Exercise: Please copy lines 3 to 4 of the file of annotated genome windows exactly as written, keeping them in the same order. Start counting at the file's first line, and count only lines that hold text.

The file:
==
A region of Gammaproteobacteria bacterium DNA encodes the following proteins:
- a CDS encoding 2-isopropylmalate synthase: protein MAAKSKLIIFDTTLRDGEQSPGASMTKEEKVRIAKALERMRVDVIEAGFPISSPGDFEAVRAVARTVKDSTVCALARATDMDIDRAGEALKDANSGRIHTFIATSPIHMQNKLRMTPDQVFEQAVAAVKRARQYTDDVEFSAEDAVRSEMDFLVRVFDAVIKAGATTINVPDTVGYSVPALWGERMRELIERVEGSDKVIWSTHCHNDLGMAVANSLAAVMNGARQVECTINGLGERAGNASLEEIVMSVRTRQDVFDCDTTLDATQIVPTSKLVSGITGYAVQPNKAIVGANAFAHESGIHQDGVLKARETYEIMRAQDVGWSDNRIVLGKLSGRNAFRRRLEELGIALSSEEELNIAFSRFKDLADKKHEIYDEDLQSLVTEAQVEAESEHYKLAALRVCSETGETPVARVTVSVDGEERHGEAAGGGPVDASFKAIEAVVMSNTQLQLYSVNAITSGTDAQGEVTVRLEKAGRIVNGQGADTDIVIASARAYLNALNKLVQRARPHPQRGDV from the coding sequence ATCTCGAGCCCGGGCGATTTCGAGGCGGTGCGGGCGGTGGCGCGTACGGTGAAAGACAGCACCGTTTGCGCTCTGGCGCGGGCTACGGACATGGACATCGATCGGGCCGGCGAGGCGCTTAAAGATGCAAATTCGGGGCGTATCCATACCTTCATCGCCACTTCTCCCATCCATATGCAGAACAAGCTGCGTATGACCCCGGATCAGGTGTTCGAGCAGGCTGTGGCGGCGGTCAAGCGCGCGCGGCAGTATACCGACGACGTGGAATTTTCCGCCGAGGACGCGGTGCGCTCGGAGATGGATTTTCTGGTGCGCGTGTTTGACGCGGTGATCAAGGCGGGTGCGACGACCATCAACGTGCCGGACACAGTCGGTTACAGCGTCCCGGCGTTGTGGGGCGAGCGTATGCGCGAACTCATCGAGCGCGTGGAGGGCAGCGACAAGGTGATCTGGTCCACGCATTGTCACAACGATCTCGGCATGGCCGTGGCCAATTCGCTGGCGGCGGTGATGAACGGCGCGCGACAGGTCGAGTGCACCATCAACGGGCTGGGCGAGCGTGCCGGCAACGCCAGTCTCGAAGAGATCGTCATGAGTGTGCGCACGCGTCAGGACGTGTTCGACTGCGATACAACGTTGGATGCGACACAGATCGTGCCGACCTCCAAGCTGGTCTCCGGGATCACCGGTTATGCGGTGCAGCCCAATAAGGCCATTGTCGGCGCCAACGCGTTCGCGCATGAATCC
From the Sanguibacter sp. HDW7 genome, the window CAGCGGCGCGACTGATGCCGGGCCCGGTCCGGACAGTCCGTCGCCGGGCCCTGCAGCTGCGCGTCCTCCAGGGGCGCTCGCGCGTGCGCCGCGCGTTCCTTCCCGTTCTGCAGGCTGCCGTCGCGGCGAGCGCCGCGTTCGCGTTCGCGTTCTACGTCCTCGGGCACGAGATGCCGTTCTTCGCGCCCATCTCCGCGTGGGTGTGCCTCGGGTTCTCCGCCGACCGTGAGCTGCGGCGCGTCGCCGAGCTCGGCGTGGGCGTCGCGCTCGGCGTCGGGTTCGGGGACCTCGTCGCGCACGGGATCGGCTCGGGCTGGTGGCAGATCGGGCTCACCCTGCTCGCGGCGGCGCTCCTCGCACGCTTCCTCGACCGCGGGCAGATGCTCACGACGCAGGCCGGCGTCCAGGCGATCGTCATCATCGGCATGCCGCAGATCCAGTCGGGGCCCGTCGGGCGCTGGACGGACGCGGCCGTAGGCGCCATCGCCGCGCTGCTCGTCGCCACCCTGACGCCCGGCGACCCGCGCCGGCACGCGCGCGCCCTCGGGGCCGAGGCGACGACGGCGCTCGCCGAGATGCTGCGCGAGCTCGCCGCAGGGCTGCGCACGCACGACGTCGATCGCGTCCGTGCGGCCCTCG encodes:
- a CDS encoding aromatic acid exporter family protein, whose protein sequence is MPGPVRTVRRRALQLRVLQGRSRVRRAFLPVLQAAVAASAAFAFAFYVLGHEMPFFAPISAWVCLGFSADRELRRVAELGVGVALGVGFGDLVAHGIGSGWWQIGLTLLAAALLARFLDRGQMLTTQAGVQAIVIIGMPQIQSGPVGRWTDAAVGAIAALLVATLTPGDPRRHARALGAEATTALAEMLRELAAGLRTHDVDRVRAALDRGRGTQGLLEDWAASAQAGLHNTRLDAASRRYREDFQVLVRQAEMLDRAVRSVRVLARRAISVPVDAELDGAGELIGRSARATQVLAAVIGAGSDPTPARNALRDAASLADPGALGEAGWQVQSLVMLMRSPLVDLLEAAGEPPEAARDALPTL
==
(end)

From the Sanguibacter sp. HDW7 genome, the window CAGCGGCGCGACTGATGCCGGGCCCGGTCCGGACAGTCCGTCGCCGGGCCCTGCAGCTGCGCGTCCTCCAGGGGCGCTCGCGCGTGCGCCGCGCGTTCCTTCCCGTTCTGCAGGCTGCCGTCGCGGCGAGCGCCGCGTTCGCGTTCGCGTTCTACGTCCTCGGGCACGAGATGCCGTTCTTCGCGCCCATCTCCGCGTGGGTGTGCCTCGGGTTCTCCGCCGACCGTGAGCTGCGGCGCGTCGCCGAGCTCGGCGTGGGCGTCGCGCTCGGCGTCGGGTTCGGGGACCTCGTCGCGCACGGGATCGGCTCGGGCTGGTGGCAGATCGGGCTCACCCTGCTCGCGGCGGCGCTCCTCGCACGCTTCCTCGACCGCGGGCAGATGCTCACGACGCAGGCCGGCGTCCAGGCGATCGTCATCATCGGCATGCCGCAGATCCAGTCGGGGCCCGTCGGGCGCTGGACGGACGCGGCCGTAGGCGCCATCGCCGCGCTGCTCGTCGCCACCCTGACGCCCGGCGACCCGCGCCGGCACGCGCGCGCCCTCGGGGCCGAGGCGACGACGGCGCTCGCCGAGATGCTGCGCGAGCTCGCCGCAGGGCTGCGCACGCACGACGTCGATCGCGTCCGTGCGGCCCTCG encodes:
- a CDS encoding aromatic acid exporter family protein, whose protein sequence is MPGPVRTVRRRALQLRVLQGRSRVRRAFLPVLQAAVAASAAFAFAFYVLGHEMPFFAPISAWVCLGFSADRELRRVAELGVGVALGVGFGDLVAHGIGSGWWQIGLTLLAAALLARFLDRGQMLTTQAGVQAIVIIGMPQIQSGPVGRWTDAAVGAIAALLVATLTPGDPRRHARALGAEATTALAEMLRELAAGLRTHDVDRVRAALDRGRGTQGLLEDWAASAQAGLHNTRLDAASRRYREDFQVLVRQAEMLDRAVRSVRVLARRAISVPVDAELDGAGELIGRSARATQVLAAVIGAGSDPTPARNALRDAASLADPGALGEAGWQVQSLVMLMRSPLVDLLEAAGEPPEAARDALPTL